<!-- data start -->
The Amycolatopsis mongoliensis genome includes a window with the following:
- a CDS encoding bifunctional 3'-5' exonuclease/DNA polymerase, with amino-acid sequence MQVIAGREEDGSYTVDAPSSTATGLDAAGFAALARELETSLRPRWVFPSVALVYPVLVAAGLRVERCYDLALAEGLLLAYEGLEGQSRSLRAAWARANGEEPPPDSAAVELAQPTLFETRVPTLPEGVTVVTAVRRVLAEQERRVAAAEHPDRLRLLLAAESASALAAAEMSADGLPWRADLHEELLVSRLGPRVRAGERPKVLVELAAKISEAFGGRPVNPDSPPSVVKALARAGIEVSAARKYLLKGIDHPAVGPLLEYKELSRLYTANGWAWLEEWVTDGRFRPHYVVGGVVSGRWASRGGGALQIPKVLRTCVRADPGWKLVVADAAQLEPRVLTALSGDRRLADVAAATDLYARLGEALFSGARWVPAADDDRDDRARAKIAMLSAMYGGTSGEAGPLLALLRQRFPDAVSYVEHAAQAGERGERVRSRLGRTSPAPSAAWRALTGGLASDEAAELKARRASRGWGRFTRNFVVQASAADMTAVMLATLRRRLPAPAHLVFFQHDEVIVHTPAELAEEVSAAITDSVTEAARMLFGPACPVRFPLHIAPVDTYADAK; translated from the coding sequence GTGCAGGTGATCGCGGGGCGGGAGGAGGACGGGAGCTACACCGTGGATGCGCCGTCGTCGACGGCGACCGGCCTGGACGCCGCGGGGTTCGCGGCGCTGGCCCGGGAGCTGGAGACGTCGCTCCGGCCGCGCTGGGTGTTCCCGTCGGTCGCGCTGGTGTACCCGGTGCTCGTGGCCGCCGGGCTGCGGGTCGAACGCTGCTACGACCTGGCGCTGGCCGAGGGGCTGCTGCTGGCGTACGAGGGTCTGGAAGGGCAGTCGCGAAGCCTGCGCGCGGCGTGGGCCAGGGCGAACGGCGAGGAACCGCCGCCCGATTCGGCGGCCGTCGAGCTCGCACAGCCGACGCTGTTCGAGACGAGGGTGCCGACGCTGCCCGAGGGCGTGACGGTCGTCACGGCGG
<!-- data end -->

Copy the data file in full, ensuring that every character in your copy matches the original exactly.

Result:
The Amycolatopsis mongoliensis genome includes a window with the following:
- a CDS encoding bifunctional 3'-5' exonuclease/DNA polymerase, with amino-acid sequence MQVIAGREEDGSYTVDAPSSTATGLDAAGFAALARELETSLRPRWVFPSVALVYPVLVAAGLRVERCYDLALAEGLLLAYEGLEGQSRSLRAAWARANGEEPPPDSAAVELAQPTLFETRVPTLPEGVTVVTAVRRVLAEQERRVAAAEHPDRLRLLLAAESASALAAAEMSADGLPWRADLHEELLVSRLGPRVRAGERPKVLVELAAKISEAFGGRPVNPDSPPSVVKALARAGIEVSAARKYLLKGIDHPAVGPLLEYKELSRLYTANGWAWLEEWVTDGRFRPHYVVGGVVSGRWASRGGGALQIPKVLRTCVRADPGWKLVVADAAQLEPRVLTALSGDRRLADVAAATDLYARLGEALFSGARWVPAADDDRDDRARAKIAMLSAMYGGTSGEAGPLLALLRQRFPDAVSYVEHAAQAGERGERVRSRLGRTSPAPSAAWRALTGGLASDEAAELKARRASRGWGRFTRNFVVQASAADMTAVMLATLRRRLPAPAHLVFFQHDEVIVHTPAELAEEVSAAITDSVTEAARMLFGPACPVRFPLHIAPVDTYADAK; translated from the coding sequence GTGCAGGTGATCGCGGGGCGGGAGGAGGACGGGAGCTACACCGTGGATGCGCCGTCGTCGACGGCGACCGGCCTGGACGCCGCGGGGTTCGCGGCGCTGGCCCGGGAGCTGGAGACGTCGCTCCGGCCGCGCTGGGTGTTCCCGTCGGTCGCGCTGGTGTACCCGGTGCTCGTGGCCGCCGGGCTGCGGGTCGAACGCTGCTACGACCTGGCGCTGGCCGAGGGGCTGCTGCTGGCGTACGAGGGTCTGGAAGGGCAGTCGCGAAGCCTGCGCGCGGCGTGGGCCAGGGCGAACGGCGAGGAACCGCCGCCCGATTCGGCGGCCGTCGAGCTCGCACAGCCGACGCTGTTCGAGACGAGGGTGCCGACGCTGCCCGAGGGCGTGACGGTCGTCACGGCGG